tutorials, Uncategorized

DIY Portable Ironing Board

One thing that’s for sure is I’m all about recycling and reusing, and I especially enjoy repurposing. With the help of my husband, I turned an ugly unused piece of plywood into a cute, portable lightweight ironing board.

After watching videos of quilters using wooden boards transformed into actual ironing boards, I knew I needed one. I really liked the idea of something lightweight and easy to move around, and it was time to say goodbye to my metal tabletop ironing board (via donation).

So, I did some research and made my own. Here’s how you can make one, too, and here’s what you’ll need:

*A board of your chosen size (plywood recommended)
This DIY = 13 ½” W x 24″ L piece of plywood (reused from irrigation pump packaging)

*Two pieces of cotton batting

*Cotton fabric for board cover

*Aluminum Foil – Enough to cover top with approximately 1″ wrap around back.

*Wood Glue – To glue down aluminum foil edges on back.

*Staple Gun / Staples – To attach batting and fabric.
This DIY = Heavy Duty Staple Gun and  3/8″/10mm staples (a less powerful one would also do fine).

Additional materials: scissors, measuring tape, toothpick, sewing machine and general sewing supplies.

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Once supplies are ready, there are just six easy steps from start to finish!

  1. Cut both pieces of batting:
    Cut ONE approximately 1″ larger than your board, on all sides.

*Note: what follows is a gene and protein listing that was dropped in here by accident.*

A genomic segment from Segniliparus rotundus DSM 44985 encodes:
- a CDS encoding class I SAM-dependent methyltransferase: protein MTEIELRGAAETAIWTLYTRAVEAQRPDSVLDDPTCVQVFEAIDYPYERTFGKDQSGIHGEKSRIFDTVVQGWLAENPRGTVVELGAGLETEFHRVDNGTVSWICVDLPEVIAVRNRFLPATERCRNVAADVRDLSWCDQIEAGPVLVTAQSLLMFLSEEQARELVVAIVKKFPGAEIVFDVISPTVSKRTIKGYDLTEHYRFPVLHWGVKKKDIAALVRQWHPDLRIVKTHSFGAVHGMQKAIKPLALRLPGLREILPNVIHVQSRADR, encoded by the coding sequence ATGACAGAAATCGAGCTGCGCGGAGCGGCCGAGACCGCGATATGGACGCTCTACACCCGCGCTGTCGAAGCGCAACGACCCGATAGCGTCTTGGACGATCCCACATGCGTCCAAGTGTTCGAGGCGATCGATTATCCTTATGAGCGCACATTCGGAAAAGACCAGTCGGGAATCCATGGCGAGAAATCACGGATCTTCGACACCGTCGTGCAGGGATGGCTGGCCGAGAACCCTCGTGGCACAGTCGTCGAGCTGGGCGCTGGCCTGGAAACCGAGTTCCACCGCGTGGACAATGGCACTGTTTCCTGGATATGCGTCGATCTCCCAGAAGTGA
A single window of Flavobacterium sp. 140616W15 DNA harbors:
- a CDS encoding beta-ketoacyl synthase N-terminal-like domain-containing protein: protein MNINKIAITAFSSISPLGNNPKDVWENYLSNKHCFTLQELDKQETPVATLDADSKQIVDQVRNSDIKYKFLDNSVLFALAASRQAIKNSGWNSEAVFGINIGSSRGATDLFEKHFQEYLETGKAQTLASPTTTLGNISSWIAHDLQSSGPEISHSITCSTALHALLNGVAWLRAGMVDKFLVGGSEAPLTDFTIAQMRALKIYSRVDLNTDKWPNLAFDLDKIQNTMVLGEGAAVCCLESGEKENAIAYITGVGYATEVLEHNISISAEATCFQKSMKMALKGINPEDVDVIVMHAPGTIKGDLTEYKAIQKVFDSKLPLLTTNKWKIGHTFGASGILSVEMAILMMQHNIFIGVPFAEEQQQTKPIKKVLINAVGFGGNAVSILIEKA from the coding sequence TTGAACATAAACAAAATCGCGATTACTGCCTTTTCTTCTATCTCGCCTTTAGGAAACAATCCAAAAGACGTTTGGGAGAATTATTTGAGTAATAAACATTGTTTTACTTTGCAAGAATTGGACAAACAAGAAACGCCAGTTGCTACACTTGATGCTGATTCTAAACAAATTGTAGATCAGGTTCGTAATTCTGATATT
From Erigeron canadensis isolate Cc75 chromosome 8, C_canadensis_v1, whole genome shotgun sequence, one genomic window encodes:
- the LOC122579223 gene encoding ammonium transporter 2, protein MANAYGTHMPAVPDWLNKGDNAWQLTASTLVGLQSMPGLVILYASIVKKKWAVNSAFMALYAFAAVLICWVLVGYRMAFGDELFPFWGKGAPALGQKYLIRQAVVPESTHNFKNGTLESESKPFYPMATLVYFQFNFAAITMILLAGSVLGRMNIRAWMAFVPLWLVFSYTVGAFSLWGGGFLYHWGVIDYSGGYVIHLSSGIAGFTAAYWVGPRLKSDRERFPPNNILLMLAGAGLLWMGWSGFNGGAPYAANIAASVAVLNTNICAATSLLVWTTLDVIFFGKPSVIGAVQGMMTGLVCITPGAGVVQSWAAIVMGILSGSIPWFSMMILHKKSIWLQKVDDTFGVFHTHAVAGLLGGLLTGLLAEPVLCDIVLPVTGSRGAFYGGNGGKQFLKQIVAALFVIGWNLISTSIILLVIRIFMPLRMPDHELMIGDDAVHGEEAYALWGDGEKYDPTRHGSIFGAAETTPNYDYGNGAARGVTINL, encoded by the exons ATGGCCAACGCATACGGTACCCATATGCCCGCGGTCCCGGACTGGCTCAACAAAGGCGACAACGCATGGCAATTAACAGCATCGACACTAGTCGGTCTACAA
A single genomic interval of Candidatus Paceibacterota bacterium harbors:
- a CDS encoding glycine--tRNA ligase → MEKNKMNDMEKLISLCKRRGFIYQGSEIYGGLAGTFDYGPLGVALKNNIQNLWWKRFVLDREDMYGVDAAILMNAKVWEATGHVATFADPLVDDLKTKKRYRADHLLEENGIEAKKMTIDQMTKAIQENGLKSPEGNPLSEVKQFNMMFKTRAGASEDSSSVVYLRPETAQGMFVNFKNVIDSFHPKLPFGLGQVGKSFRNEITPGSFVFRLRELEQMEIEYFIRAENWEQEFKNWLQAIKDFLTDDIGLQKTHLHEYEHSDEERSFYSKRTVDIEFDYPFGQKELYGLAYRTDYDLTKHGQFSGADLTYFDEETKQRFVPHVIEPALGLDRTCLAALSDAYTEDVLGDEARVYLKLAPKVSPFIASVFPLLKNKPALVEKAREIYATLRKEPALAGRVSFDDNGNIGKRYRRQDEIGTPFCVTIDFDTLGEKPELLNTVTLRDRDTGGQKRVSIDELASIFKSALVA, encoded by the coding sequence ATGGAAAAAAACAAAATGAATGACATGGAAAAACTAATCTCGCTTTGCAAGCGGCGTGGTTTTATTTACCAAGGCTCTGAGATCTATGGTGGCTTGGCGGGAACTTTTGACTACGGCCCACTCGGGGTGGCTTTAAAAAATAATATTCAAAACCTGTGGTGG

This DIY = 15 ½” W x 26″ L

    Cut ONE approximately 1 ½” larger than your board, on all sides.
    This DIY = 16 ½” W x 27″ L

    Place the smaller one on top of the larger one (it will be against top of board). When it’s folded around the board, edges will be hidden under the larger one.

    Cut fabric:
    Cut approximately 3″ larger than your board, on all sides. NOTE: Subtract 1″ for selvage edge, if included in the cut fabric.
    This DIY = 18 ½” W x 29″ L (fabric included selvage edge)

  1. Press a ½” hem along all edges, sew a straight stitch.

Tip: Save time—skip hemming salvage edge, if included.

  1. Cover your board with aluminum foil (like wrapping a present). I used a toothpick to apply the wood glue under the folded edge on the back side. Gluing down the foil really helps keep it in place.

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A side note about the foil…I was skeptical if this actually helped to protect the wood, as I had covered this board a while back (this is a redo). Fast-forward a year and a half until now, when I removed the cover and batting. The fabric and batting were water-stained and scorched, but the board was untouched! It definitely works, so I don’t recommend skipping this step. 🙂

  1. Staple on the batting once the glue has dried. Start by pulling in at the point of the corner (helps reduce bulk), staple once. Trim off point. Fold in the sides, staple down each side. You can see what lovely corners you get! Repeat for each corner.

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Continue along stapling down the sides, wrapping the batting nice and snug, but not too tight. Once my batting was attached, I chose to trim it back so the fabric would completely cover it when stapled on.

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  1. Lastly, center your fabric over the board. Using the same method as above, wrap and staple the fabric onto the board.

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As an option, you can apply felt pads to the four corners. I put them on mine as it gives the board a bit of a lift and helps it set even on your table.